Click here to view
About 81% of the dental professionals reported that they wouldfirst contact a medical emergency room in case of an accidental NSI, 9% reported that they would contact the Oral Surgery Department, 6.5% would contact their professional colleagues, 2% would contact the Principal, and 1.5% would not contact anyone in case of NSIs (P = 0.00). The self-reported reasons that prevented the dental professionals to report NSIs were: 8% of the dental professionals thought he/she might get blamed or get into trouble for having an NSI, 5.50% reported that they were not aware of the reporting procedures, 5% did not report because the injury was due to sterile needle, 4.5% was concerned about the confidentiality, 2.5% did not have time to report, and 2% thought it was not important to report (P = 0.404) [Table 2].
|Table 2: Attitude on needle stick and sharps injuries among dental professionals|
Click here to view
Among the dental professionals who had an NSI in the past 12 months, 41.81% had it during recapping of the device, 38.18% had it during device use, 14.54% had it after device use and before disposal, and 5.45% had it during device disposal (P = 0.950). Most of the dental professionals practice and follow one-handed needle recapping technique or scoop technique (69%; P = 0.028). The needle disposal method followed and practiced by most of the dental professionals is the use of needle burner and syringe destroyer (54.5%; P = 0.001) [Table 3].
|Table 3: Occurrence of NSIs and practice of needle recapping and disposal after use among dental professionals|
Click here to view
About 27.5% of the dental professionals had an NSI in the past 12 months, resulting in 0.27 NSIs per dental professional per year (P = 0.153) [Table 4].
| Discussion|| |
HCWs face a recognized risk of occupational exposure to blood-borne viruses such as the HIV, the hepatitis B virus (HBV), and the hepatitis C virus (HCV). Dental professionals are one among the HCWs. In the present study, 88% of the dental professionals considered hepatitis B, hepatitis C, and HIV to be transmitted by NSIs. It was in accordance with the study conducted by Saini, Guruprasad et al., Malik et al., and Kasat et al. The analysis of dental professionals in the present study indicates that they have relatively good level of knowledge about the diseases transmitted through NSIs and SIs. This was in contrast to a study conducted by Alam, which reported that 21% and 30% of HCWs (nurses and paramedical staff) were unaware of the fact that AIDS and hepatitis C can be transmitted by NSIs, respectively.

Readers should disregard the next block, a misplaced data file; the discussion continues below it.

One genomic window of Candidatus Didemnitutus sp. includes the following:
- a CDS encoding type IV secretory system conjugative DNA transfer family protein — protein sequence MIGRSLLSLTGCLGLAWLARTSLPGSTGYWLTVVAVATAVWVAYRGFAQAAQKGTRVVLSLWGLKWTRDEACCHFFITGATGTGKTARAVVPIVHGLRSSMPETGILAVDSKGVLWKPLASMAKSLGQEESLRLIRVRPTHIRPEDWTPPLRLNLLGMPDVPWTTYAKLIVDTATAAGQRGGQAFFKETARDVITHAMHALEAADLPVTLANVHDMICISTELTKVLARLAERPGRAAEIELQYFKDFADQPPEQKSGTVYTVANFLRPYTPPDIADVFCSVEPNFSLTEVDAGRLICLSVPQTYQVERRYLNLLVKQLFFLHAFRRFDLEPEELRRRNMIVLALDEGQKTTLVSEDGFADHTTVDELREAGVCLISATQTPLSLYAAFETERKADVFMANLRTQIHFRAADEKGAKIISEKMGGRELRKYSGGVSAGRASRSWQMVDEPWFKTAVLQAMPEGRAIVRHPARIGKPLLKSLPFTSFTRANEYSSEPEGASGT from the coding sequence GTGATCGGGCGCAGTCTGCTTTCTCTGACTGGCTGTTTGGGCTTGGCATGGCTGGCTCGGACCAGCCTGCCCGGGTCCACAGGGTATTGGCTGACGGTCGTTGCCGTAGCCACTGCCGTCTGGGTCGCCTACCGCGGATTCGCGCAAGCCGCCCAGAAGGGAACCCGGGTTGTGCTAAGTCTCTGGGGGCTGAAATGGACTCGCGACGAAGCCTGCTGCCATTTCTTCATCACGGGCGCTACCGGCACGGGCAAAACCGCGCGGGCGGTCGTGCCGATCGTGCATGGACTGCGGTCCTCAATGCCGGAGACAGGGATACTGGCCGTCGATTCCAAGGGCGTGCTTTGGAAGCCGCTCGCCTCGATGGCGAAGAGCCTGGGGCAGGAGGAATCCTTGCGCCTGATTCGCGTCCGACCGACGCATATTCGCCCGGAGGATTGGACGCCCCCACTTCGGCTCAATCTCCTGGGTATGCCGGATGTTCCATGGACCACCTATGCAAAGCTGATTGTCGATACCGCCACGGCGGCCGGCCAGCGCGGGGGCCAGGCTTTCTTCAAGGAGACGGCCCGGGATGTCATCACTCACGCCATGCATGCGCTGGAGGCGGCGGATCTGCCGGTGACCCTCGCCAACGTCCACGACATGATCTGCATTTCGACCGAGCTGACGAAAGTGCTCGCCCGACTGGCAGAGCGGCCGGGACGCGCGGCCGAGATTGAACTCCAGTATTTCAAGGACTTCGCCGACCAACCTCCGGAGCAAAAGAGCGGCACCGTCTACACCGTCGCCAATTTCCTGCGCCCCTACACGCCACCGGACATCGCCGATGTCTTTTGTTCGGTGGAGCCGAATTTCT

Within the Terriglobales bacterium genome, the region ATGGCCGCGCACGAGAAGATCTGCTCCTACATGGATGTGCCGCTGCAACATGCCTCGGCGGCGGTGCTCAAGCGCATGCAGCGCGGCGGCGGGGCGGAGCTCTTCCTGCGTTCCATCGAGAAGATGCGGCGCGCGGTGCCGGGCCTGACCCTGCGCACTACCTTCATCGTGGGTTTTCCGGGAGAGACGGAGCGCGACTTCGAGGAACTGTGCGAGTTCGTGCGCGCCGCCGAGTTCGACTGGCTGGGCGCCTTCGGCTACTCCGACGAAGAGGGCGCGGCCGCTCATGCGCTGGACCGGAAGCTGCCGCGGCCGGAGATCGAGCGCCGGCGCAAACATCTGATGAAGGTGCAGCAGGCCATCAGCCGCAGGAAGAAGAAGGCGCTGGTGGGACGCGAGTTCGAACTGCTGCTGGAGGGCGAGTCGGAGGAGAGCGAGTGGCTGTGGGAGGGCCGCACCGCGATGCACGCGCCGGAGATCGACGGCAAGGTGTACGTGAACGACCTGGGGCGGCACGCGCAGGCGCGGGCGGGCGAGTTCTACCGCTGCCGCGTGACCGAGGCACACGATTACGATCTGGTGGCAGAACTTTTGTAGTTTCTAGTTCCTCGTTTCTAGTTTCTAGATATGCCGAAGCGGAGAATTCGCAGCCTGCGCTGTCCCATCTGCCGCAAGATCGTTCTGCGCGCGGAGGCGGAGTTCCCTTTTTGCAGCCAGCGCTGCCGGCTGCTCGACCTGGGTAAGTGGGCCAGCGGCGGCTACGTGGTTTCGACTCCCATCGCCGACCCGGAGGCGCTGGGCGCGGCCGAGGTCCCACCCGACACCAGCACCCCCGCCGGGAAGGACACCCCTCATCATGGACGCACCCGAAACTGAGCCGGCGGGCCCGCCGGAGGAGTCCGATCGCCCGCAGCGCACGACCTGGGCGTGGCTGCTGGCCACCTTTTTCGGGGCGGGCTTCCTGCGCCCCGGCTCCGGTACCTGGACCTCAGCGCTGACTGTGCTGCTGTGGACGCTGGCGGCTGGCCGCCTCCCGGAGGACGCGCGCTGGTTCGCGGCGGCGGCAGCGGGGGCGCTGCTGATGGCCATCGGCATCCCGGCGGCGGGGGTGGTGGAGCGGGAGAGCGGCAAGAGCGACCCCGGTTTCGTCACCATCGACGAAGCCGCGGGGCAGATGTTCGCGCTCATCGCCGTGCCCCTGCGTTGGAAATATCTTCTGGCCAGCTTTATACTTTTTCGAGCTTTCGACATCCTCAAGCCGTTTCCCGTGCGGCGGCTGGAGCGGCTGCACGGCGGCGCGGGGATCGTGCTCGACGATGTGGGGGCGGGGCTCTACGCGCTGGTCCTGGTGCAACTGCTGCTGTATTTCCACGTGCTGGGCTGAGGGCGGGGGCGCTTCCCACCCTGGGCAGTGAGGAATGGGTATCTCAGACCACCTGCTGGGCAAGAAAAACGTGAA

In the present study, 79% respondents considered the injury caused while using all of the instruments (hand, rotary, surgical, hypodermic needles, suture needles, and lancets) constituted NSIs and SIs and 7% considered hypodermic needles, suture needles, and lancets to constitute NSIs and SIs. In a study conducted by Saini et al., 28% of the dental students reported that hypodermic needles had the highest risk for NSIs. Therefore, it shows that dental professionals in the present study had a better knowledge when compared to the study conducted in Maharashtra.
In the present study, 58% dental professionals had knowledge and 42% dental professionals did not know about the Universal Precaution Guidelines. Knowledge of the participants regarding Universal Precaution Guidelines is of low level when compared to other studies: Bhardwaj et al. (96.7%), Jaber  (92.1%), George et al. (91%), Malik et al. (74%), and Sharma et al. (73.6%). But the knowledge was almost similar to the studies conducted in Hyderabad and Karachi  (62.6%) and Saudi Arabia  (61%).
In this current study, 47.50% of dental professionals were aware of the safety devices used to prevent NSIs. This was similar to the studies conducted by Alam  (50% of HCWs – nurses and paramedical staff) and Malik et al. (53% of the dental professionals) in which the participants had knowledge of the new needle devices and their safety features. But when compared to studies by Jaber  (93.5% of the dental UG students) and Prabhu et al. (68.62% of the dental nurses), the knowledge of the dental professionals in the current study regarding safety devices to prevent NSIs was poor.
In the present study, 62% were aware about the PEP in the management of NSIs. The participants in this study had a better knowledge when compared to the studies by Jaber  (54.34%) and Salekar et al. (55.5%) and had a poorer knowledge in comparison to the study by Kasat et al. (68.8%). Therefore, the knowledge of the dental professionals about NSIs and SIs was inadequate.